Amidst a viral outbreak like COVID-19, it’s important to sanitize those high-touch areas. This, of course, includes doorknobs, faucet handles, keyboards and even your mobile device. However, as you go about your disinfection binge, don’t overlook your vehicle! Steering wheels, knobs and shifters collect all those nasty germs – and considering a coronavirus like SARS-CoV-2 can last up to 72 hours on plastic, that means even a weekend away from your vehicle won’t kill off the virus naturally.
So, how do you go about cleaning and sanitizing your car properly without ruining your interior?
Sanitize the 10 germ hotspots
The most common touchpoints on your car should be wiped and disinfected frequently. Take extra care to sanitize these 10 places:
- Key Fob and Key – It’s the first part of the car you touch
- Door Handle – Wipe down both the outside and inside door handle thoroughly, paying attention to the inside of the lever, which harbors germs that come from your fingertips.
- Rearview Mirror – Sanitize the sides and back of your rearview mirror; the glass itself is not likely to be infected, but give it a light wipe-down, too.
- Garage Door Opening & Visor – You may only touch your garage door opening twice per day, but once is enough to transfer germs from your finger to the button.
- Vents – A sneeze or cough can transfer viral droplets onto your vents and spread germs throughout the cabin.
- Gear Selector – You touch it, you clean it.
- Steering Wheel – The most obvious touchpoint in your car is the steering wheel and any mounted controls and buttons.
- Center Stack – Volume knobs and HVAC controls should be sterilized as safely as possible, which means no bleach.
- Seat Belt and Buckle – The most overlooked part of your car that should be sterilized is the entire seat belt system, including the belt, the buckle and the fastener button.
- Levers and Buttons – Any controls for windows, headlights, blinkers or wipers should be sanitized with a car-safe product.
Clean Then Disinfect
Step one should be to clean your interior with your preferred car-safe interior detailer or cleaner. Follow the product’s instructions and focus on cleaning the high-touch areas, and repeat the process on stubborn stains. This won’t kill any chemicals, but it will remove oils and “agitate” and prep the area for disinfecting.
Wear gloves and refrain from applying cleaning sprays directly to any touchscreen or fabric.
Disinfectant wipes should only be used on the high-touch portions of your vehicle as seen in the section above. These wipes can discolor or damage some fabrics and materials, but they’re effective at doing their job. It’s a good idea to test this on nonvisible areas of the car to ensure there is no damage before utilizing throughout the cabin.
Household cleaners like Clorox® wipes are for your household and your hands, not your car. They’ll clean off objects in a pinch, but doing so frequently will almost certainly accelerate the deterioration of your car’s interior, especially leather, soft-touch plastics and touchscreen displays. However, a disinfected car is far better than one with slight discoloration.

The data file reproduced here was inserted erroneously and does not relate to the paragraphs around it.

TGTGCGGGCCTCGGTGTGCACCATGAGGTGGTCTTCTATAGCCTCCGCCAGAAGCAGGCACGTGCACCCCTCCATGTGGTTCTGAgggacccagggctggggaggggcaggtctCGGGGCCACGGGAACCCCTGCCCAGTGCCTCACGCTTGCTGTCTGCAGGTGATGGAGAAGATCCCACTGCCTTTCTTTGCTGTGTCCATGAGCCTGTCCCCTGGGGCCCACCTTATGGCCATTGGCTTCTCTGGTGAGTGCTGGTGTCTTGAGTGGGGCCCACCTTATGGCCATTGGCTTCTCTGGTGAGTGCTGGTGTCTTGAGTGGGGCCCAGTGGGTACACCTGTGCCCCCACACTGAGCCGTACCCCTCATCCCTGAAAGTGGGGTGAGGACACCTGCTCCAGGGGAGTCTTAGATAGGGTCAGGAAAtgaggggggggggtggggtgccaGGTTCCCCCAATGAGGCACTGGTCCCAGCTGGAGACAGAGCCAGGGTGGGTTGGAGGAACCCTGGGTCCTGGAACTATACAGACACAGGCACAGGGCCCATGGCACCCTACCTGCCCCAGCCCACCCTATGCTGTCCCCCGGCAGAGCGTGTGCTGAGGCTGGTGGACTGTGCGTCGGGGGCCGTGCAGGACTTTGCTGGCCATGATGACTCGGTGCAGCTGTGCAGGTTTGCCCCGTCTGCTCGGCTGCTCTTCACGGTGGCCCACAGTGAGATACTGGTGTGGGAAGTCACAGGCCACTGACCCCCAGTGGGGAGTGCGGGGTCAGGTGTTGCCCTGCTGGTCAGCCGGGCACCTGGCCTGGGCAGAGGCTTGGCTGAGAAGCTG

Today’s touchscreens are coated with a special anti-smudge protectant. Any harsh chemical, like bleach, or alcohol will destroy that layer of protection over time. An alcohol-based fluid like hand sanitizer, for instance, will also rub off the lettering on objects like turn signals, windshield wipers and headlight control levers. Even diluted bleach can damage your car’s interior dyed color coat or both porous and nonporous surfaces.
Additionally, once you destroy the finish of the steering wheel or other common cabin objects, you’re creating even more porous surfaces – the kinds of surfaces that invite and harbor viruses and bacteria. So, refrain from using these wipes on any supple leather seats or material.
Pay attention to “Dwell Time”
To be effective as a disinfectant, products must be left on surfaces for a certain length of time – this is known as “dwell time.” Be aware of the product’s listed dwell time, and follow it to a T. If you don’t follow this dwell time, you won’t be effectively killing all viruses, bacteria and germs.
Don’t wipe disinfectant when your vehicle is hot. A heated surface will reduce the dwell time.
Disinfectant vs. Sanitizer
Disinfectants are not the same as sanitizers. Sanitizers lower the number of germs on a surface; disinfectants kill germs. This is a crucial piece of information. Choose a disinfectant to clean your car and home, not a sanitizer.
For a full list of disinfectants that are capable of killing COVID-19, please review EPA’s website. Not all products listed on the EPA site are safe to use on your vehicle’s surfaces, but they will work on the novel coronavirus SARS-CoV-2.
Your steering wheel is probably dirtier than a toilet seat. But time, especially in the case of the coronavirus outbreak, is on your side. When exposed to air, most viruses won’t last long without the ability to find a host. COVID-19, as we mentioned, can live up to 72 hours on plastic. And when exposed to higher temperatures and UV rays, there’s a belief that viruses will have an even shorter lifespan.
Just be sure to use hand sanitizer before entering your vehicle again. This ensures your car won’t have a chance to harbor COVID-19 or other viruses.
Hands-Free Features Help
Adopting a hands-free approach to life will prevent the number of infection touchpoints. Check out features like the Honda CR-V’s rain-sensing windshield wipers, hands-free access power tailgate and auto-on headlights help reduce those potential risks while also adding day-to-day convenience. It’s a win-win.